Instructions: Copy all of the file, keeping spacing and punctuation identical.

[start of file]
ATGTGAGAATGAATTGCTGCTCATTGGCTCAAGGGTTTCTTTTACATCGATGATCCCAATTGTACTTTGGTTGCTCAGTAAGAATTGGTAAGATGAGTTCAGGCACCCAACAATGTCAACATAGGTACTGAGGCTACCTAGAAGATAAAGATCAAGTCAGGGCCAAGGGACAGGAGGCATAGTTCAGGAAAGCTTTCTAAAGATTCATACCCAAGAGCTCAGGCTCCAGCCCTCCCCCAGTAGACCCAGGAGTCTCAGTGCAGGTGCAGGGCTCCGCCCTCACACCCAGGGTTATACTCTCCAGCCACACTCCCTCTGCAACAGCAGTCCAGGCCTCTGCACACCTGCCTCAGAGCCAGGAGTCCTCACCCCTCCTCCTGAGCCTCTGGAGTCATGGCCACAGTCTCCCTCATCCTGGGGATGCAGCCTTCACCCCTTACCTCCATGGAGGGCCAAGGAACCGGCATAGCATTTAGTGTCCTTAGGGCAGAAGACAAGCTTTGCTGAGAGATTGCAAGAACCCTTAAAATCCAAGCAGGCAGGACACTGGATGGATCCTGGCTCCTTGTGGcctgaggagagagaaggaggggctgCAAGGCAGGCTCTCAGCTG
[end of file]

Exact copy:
ATGTGAGAATGAATTGCTGCTCATTGGCTCAAGGGTTTCTTTTACATCGATGATCCCAATTGTACTTTGGTTGCTCAGTAAGAATTGGTAAGATGAGTTCAGGCACCCAACAATGTCAACATAGGTACTGAGGCTACCTAGAAGATAAAGATCAAGTCAGGGCCAAGGGACAGGAGGCATAGTTCAGGAAAGCTTTCTAAAGATTCATACCCAAGAGCTCAGGCTCCAGCCCTCCCCCAGTAGACCCAGGAGTCTCAGTGCAGGTGCAGGGCTCCGCCCTCACACCCAGGGTTATACTCTCCAGCCACACTCCCTCTGCAACAGCAGTCCAGGCCTCTGCACACCTGCCTCAGAGCCAGGAGTCCTCACCCCTCCTCCTGAGCCTCTGGAGTCATGGCCACAGTCTCCCTCATCCTGGGGATGCAGCCTTCACCCCTTACCTCCATGGAGGGCCAAGGAACCGGCATAGCATTTAGTGTCCTTAGGGCAGAAGACAAGCTTTGCTGAGAGATTGCAAGAACCCTTAAAATCCAAGCAGGCAGGACACTGGATGGATCCTGGCTCCTTGTGGcctgaggagagagaaggaggggctgCAAGGCAGGCTCTCAGCTG